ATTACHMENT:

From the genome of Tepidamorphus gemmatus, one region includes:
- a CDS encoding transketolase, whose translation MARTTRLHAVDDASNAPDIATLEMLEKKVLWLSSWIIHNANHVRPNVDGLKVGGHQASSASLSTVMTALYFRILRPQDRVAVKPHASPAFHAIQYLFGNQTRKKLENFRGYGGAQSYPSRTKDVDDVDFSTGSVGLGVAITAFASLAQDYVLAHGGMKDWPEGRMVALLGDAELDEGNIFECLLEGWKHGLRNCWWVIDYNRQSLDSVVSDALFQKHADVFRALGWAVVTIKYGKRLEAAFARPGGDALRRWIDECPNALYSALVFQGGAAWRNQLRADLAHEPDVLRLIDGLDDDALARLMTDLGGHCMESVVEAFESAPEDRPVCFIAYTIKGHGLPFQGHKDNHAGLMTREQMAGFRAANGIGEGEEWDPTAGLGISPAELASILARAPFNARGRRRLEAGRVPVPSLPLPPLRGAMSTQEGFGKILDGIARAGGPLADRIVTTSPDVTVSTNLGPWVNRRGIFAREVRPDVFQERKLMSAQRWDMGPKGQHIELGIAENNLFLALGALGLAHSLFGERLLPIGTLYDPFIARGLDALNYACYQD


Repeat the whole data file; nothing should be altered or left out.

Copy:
From the genome of Tepidamorphus gemmatus, one region includes:
- a CDS encoding transketolase, whose translation MARTTRLHAVDDASNAPDIATLEMLEKKVLWLSSWIIHNANHVRPNVDGLKVGGHQASSASLSTVMTALYFRILRPQDRVAVKPHASPAFHAIQYLFGNQTRKKLENFRGYGGAQSYPSRTKDVDDVDFSTGSVGLGVAITAFASLAQDYVLAHGGMKDWPEGRMVALLGDAELDEGNIFECLLEGWKHGLRNCWWVIDYNRQSLDSVVSDALFQKHADVFRALGWAVVTIKYGKRLEAAFARPGGDALRRWIDECPNALYSALVFQGGAAWRNQLRADLAHEPDVLRLIDGLDDDALARLMTDLGGHCMESVVEAFESAPEDRPVCFIAYTIKGHGLPFQGHKDNHAGLMTREQMAGFRAANGIGEGEEWDPTAGLGISPAELASILARAPFNARGRRRLEAGRVPVPSLPLPPLRGAMSTQEGFGKILDGIARAGGPLADRIVTTSPDVTVSTNLGPWVNRRGIFAREVRPDVFQERKLMSAQRWDMGPKGQHIELGIAENNLFLALGALGLAHSLFGERLLPIGTLYDPFIARGLDALNYACYQD